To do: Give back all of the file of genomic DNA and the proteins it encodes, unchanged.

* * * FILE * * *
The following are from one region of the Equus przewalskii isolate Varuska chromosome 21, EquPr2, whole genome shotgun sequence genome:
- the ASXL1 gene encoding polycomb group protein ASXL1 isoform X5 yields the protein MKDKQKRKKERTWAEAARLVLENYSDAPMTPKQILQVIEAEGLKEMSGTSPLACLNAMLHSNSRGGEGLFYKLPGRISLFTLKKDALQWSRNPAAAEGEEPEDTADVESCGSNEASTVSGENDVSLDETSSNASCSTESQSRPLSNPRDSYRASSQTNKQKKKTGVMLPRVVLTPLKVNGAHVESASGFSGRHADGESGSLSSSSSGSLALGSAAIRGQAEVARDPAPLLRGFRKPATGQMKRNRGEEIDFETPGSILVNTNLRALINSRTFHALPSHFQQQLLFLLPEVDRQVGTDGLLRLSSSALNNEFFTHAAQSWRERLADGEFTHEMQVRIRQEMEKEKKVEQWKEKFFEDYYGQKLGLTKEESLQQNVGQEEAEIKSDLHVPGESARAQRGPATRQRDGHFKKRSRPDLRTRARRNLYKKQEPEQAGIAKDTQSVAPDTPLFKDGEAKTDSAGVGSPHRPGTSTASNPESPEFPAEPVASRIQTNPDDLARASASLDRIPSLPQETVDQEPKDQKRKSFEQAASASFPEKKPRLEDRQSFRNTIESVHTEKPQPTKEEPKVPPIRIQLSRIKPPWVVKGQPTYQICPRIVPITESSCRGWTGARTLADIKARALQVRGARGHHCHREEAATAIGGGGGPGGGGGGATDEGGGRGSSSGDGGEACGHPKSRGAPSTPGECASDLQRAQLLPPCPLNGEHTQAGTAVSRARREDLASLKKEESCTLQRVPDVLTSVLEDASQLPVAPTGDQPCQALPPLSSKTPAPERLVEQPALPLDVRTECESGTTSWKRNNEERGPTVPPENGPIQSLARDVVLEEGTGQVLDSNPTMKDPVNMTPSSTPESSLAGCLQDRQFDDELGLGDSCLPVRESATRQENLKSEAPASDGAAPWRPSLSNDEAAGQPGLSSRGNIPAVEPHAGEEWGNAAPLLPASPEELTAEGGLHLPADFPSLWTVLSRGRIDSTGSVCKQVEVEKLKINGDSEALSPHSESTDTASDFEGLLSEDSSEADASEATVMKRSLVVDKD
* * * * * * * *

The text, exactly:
The following are from one region of the Equus przewalskii isolate Varuska chromosome 21, EquPr2, whole genome shotgun sequence genome:
- the ASXL1 gene encoding polycomb group protein ASXL1 isoform X5 yields the protein MKDKQKRKKERTWAEAARLVLENYSDAPMTPKQILQVIEAEGLKEMSGTSPLACLNAMLHSNSRGGEGLFYKLPGRISLFTLKKDALQWSRNPAAAEGEEPEDTADVESCGSNEASTVSGENDVSLDETSSNASCSTESQSRPLSNPRDSYRASSQTNKQKKKTGVMLPRVVLTPLKVNGAHVESASGFSGRHADGESGSLSSSSSGSLALGSAAIRGQAEVARDPAPLLRGFRKPATGQMKRNRGEEIDFETPGSILVNTNLRALINSRTFHALPSHFQQQLLFLLPEVDRQVGTDGLLRLSSSALNNEFFTHAAQSWRERLADGEFTHEMQVRIRQEMEKEKKVEQWKEKFFEDYYGQKLGLTKEESLQQNVGQEEAEIKSDLHVPGESARAQRGPATRQRDGHFKKRSRPDLRTRARRNLYKKQEPEQAGIAKDTQSVAPDTPLFKDGEAKTDSAGVGSPHRPGTSTASNPESPEFPAEPVASRIQTNPDDLARASASLDRIPSLPQETVDQEPKDQKRKSFEQAASASFPEKKPRLEDRQSFRNTIESVHTEKPQPTKEEPKVPPIRIQLSRIKPPWVVKGQPTYQICPRIVPITESSCRGWTGARTLADIKARALQVRGARGHHCHREEAATAIGGGGGPGGGGGGATDEGGGRGSSSGDGGEACGHPKSRGAPSTPGECASDLQRAQLLPPCPLNGEHTQAGTAVSRARREDLASLKKEESCTLQRVPDVLTSVLEDASQLPVAPTGDQPCQALPPLSSKTPAPERLVEQPALPLDVRTECESGTTSWKRNNEERGPTVPPENGPIQSLARDVVLEEGTGQVLDSNPTMKDPVNMTPSSTPESSLAGCLQDRQFDDELGLGDSCLPVRESATRQENLKSEAPASDGAAPWRPSLSNDEAAGQPGLSSRGNIPAVEPHAGEEWGNAAPLLPASPEELTAEGGLHLPADFPSLWTVLSRGRIDSTGSVCKQVEVEKLKINGDSEALSPHSESTDTASDFEGLLSEDSSEADASEATVMKRSLVVDKD